By Sotiris Nikas and Nikos Chrysoloras
The long-awaited report by the European Commission and the European Central Bank on Greece’s economy, issued on Monday in Brussels, describes the prior actions required for 14.8 billion euros in bailout installments to be disbursed by March. However, it also warns of four risks to the bailout program, stressing that any failure would immediately entail fresh austerity measures.
The prior actions required for January are the passage of the tax reform bill through Parliament and an increase in electricity rates. These measures will allow for the disbursement of 9.2 billion euros, out of which 7.2 billion will go toward the recapitalization of banks.
February should see the revision of the midterm fiscal plan and the setting of ceilings on spending for general government entities, particularly local authorities and hospitals, for the next three years. That will see the release of another 2.8 billion.
In March, the government will have to complete its report on human resources at its ministries, which will determine the number of unnecessary staff and the figure of those departing per quarter up until end-2014. Pharmaceutical prices will also have to come down for the next tranche of 2.8 billion euros to arrive in Athens.
European authorities are worried however that legal interventions might hamper some of the measures, as in the case of the special property tax paid via electricity bills, which would demand the introduction of other measures to fill the gap. Other possible obstacles to the program include political instability, a greater-than-forecast recession and the insufficient implementation of reforms in areas which would involve a clash with vested interests.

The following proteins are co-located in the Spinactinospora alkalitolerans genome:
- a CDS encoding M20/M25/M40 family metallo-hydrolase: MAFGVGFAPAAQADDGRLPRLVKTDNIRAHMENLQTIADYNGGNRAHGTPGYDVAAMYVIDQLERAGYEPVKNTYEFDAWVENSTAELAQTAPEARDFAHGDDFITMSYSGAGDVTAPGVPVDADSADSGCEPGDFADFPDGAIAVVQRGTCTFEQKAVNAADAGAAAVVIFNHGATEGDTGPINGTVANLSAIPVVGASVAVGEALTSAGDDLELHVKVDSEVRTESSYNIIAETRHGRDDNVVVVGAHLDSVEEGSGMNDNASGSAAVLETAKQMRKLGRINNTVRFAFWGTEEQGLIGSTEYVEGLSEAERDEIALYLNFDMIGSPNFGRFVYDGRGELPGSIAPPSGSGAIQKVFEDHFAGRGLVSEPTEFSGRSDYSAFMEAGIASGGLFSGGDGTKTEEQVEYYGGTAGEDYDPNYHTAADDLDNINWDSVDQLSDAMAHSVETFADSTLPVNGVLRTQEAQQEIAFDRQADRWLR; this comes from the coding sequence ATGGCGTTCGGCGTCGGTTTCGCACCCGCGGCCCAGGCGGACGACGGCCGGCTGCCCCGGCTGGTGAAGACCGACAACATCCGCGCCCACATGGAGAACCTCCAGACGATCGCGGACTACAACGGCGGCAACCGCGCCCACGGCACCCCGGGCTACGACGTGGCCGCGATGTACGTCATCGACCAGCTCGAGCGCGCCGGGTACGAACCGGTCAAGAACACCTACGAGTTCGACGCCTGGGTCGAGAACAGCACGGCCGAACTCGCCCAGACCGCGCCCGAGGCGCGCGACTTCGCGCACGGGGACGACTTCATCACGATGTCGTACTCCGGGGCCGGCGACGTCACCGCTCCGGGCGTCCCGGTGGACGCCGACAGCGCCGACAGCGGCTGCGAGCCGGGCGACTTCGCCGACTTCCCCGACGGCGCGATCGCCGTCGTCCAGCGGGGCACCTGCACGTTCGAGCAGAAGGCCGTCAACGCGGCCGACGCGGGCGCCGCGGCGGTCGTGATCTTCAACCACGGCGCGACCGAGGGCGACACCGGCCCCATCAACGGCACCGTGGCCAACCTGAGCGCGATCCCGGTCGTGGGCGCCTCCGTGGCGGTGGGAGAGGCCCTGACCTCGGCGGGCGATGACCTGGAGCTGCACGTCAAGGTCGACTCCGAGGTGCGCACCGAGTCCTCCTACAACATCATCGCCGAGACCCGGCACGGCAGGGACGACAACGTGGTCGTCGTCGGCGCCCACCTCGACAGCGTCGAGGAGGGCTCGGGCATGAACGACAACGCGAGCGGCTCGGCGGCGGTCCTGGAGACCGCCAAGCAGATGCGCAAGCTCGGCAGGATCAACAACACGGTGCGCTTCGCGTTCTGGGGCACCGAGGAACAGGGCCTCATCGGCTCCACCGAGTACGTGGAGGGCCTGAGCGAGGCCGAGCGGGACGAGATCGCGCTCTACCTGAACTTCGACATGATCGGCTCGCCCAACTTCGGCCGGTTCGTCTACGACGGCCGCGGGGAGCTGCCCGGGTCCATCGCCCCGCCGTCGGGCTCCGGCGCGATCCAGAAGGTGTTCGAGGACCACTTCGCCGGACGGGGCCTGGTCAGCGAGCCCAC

The state’s reduced ability to enforce the reforms agreed upon is one of the problems cited by the Commission’s Task Force in a different report also presented on Monday. That also identifies the problems of extensive tax evasion and a lack of cash flow.
A senior Commission official admitted on Monday that the measures already agreed on for the reduction of the Greek debt are going to bring it down to 128 percent of gross domestic product in 2020, to secure its decline to 124 percent in 2020 and below 110 percent in 2022. The official added that more measures that have not been specified will have to be taken, but that the eurozone has committed itself to promoting them should this be required. It was through this guarantee that the International Monetary Fund has agreed to tone down its hard stance and allow for the disbursement of the bailout installment.